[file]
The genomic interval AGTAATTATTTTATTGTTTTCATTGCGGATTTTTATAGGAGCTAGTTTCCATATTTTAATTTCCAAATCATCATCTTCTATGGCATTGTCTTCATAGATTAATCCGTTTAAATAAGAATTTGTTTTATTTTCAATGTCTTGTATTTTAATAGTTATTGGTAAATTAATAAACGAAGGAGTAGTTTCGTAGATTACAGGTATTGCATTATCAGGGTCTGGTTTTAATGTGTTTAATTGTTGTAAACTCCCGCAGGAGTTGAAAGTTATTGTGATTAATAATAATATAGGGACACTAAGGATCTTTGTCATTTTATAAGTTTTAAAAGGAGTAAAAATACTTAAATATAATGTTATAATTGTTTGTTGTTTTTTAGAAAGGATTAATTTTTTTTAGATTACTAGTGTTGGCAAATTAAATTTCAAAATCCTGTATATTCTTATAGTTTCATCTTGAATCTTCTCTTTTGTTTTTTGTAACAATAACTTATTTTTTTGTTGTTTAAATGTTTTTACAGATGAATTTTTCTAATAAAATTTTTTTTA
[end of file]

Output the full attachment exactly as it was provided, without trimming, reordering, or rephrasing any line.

The genomic interval AGTAATTATTTTATTGTTTTCATTGCGGATTTTTATAGGAGCTAGTTTCCATATTTTAATTTCCAAATCATCATCTTCTATGGCATTGTCTTCATAGATTAATCCGTTTAAATAAGAATTTGTTTTATTTTCAATGTCTTGTATTTTAATAGTTATTGGTAAATTAATAAACGAAGGAGTAGTTTCGTAGATTACAGGTATTGCATTATCAGGGTCTGGTTTTAATGTGTTTAATTGTTGTAAACTCCCGCAGGAGTTGAAAGTTATTGTGATTAATAATAATATAGGGACACTAAGGATCTTTGTCATTTTATAAGTTTTAAAAGGAGTAAAAATACTTAAATATAATGTTATAATTGTTTGTTGTTTTTTAGAAAGGATTAATTTTTTTTAGATTACTAGTGTTGGCAAATTAAATTTCAAAATCCTGTATATTCTTATAGTTTCATCTTGAATCTTCTCTTTTGTTTTTTGTAACAATAACTTATTTTTTTGTTGTTTAAATGTTTTTACAGATGAATTTTTCTAATAAAATTTTTTTTA